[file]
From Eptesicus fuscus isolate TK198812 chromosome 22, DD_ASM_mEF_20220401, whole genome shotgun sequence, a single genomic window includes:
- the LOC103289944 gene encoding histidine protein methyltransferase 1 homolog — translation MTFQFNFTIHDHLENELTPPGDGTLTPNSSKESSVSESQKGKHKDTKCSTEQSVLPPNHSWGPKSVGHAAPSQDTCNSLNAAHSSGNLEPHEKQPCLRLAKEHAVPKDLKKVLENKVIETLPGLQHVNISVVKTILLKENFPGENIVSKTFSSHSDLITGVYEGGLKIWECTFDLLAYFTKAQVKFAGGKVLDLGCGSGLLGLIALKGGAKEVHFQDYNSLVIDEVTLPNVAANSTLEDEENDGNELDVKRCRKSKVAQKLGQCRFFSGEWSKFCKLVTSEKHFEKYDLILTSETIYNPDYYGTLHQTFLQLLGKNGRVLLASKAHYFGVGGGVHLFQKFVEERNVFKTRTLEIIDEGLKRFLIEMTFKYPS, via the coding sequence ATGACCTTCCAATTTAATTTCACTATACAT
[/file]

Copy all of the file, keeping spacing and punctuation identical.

From Eptesicus fuscus isolate TK198812 chromosome 22, DD_ASM_mEF_20220401, whole genome shotgun sequence, a single genomic window includes:
- the LOC103289944 gene encoding histidine protein methyltransferase 1 homolog — translation MTFQFNFTIHDHLENELTPPGDGTLTPNSSKESSVSESQKGKHKDTKCSTEQSVLPPNHSWGPKSVGHAAPSQDTCNSLNAAHSSGNLEPHEKQPCLRLAKEHAVPKDLKKVLENKVIETLPGLQHVNISVVKTILLKENFPGENIVSKTFSSHSDLITGVYEGGLKIWECTFDLLAYFTKAQVKFAGGKVLDLGCGSGLLGLIALKGGAKEVHFQDYNSLVIDEVTLPNVAANSTLEDEENDGNELDVKRCRKSKVAQKLGQCRFFSGEWSKFCKLVTSEKHFEKYDLILTSETIYNPDYYGTLHQTFLQLLGKNGRVLLASKAHYFGVGGGVHLFQKFVEERNVFKTRTLEIIDEGLKRFLIEMTFKYPS, via the coding sequence ATGACCTTCCAATTTAATTTCACTATACAT